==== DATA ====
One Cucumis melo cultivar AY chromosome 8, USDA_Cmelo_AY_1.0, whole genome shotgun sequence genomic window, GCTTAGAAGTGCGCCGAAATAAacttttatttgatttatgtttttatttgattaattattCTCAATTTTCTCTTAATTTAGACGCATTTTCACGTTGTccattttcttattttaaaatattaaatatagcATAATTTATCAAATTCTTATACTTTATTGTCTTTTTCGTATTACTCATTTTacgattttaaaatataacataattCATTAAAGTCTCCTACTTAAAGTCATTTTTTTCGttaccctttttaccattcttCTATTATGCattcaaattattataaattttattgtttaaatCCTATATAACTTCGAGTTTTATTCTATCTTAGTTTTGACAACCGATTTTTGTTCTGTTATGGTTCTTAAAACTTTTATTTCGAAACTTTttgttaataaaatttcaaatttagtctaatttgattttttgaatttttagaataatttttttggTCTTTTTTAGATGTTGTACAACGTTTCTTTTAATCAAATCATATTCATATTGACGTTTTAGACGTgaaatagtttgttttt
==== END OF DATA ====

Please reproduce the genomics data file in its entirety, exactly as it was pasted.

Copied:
One Cucumis melo cultivar AY chromosome 8, USDA_Cmelo_AY_1.0, whole genome shotgun sequence genomic window, GCTTAGAAGTGCGCCGAAATAAacttttatttgatttatgtttttatttgattaattattCTCAATTTTCTCTTAATTTAGACGCATTTTCACGTTGTccattttcttattttaaaatattaaatatagcATAATTTATCAAATTCTTATACTTTATTGTCTTTTTCGTATTACTCATTTTacgattttaaaatataacataattCATTAAAGTCTCCTACTTAAAGTCATTTTTTTCGttaccctttttaccattcttCTATTATGCattcaaattattataaattttattgtttaaatCCTATATAACTTCGAGTTTTATTCTATCTTAGTTTTGACAACCGATTTTTGTTCTGTTATGGTTCTTAAAACTTTTATTTCGAAACTTTttgttaataaaatttcaaatttagtctaatttgattttttgaatttttagaataatttttttggTCTTTTTTAGATGTTGTACAACGTTTCTTTTAATCAAATCATATTCATATTGACGTTTTAGACGTgaaatagtttgttttt